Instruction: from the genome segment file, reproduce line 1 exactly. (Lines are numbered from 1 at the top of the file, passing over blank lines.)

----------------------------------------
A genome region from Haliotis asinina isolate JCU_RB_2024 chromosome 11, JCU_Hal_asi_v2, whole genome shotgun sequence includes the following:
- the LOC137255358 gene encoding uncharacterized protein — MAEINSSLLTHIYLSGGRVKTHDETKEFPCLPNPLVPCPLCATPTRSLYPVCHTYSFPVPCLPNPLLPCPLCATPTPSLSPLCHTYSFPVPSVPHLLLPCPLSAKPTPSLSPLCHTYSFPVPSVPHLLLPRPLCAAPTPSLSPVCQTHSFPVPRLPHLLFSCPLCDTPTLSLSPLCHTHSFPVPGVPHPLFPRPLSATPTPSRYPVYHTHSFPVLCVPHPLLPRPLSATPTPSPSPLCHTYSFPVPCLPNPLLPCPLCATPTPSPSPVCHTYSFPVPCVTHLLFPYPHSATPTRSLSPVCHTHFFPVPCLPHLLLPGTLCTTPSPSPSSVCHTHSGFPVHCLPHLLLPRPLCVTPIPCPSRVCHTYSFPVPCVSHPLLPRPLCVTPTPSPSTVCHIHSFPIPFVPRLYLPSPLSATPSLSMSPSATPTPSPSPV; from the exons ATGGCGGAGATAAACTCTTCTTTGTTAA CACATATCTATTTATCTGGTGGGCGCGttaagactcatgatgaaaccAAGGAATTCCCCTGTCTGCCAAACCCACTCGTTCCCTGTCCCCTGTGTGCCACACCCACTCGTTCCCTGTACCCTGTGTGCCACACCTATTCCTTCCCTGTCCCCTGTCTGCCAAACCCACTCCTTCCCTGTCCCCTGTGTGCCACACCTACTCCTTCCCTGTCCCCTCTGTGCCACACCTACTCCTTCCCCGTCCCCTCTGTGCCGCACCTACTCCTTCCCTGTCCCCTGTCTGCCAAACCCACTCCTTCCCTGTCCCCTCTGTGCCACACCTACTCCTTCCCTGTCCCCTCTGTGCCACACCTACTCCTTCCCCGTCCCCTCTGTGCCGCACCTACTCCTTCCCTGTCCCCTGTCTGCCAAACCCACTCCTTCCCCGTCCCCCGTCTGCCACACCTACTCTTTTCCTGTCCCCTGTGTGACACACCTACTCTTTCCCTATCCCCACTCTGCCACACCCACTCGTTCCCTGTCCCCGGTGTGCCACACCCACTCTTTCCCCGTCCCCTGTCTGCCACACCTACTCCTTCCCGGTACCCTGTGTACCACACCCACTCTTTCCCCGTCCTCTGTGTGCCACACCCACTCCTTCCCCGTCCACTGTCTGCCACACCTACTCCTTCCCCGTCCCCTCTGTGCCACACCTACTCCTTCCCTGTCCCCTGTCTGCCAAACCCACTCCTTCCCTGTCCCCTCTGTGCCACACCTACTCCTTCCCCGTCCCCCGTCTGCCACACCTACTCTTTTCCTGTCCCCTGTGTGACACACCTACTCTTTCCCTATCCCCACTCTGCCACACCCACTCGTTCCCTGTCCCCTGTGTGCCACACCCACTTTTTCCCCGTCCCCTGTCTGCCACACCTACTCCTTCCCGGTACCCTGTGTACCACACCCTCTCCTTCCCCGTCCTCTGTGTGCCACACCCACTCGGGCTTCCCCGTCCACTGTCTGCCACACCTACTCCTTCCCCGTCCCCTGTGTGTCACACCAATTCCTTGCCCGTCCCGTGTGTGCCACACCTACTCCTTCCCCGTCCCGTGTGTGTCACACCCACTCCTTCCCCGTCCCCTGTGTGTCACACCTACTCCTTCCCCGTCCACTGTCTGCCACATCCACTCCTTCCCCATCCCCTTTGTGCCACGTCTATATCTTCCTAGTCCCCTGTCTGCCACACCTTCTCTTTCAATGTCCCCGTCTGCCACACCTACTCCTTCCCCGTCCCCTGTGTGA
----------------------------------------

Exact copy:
A genome region from Haliotis asinina isolate JCU_RB_2024 chromosome 11, JCU_Hal_asi_v2, whole genome shotgun sequence includes the following: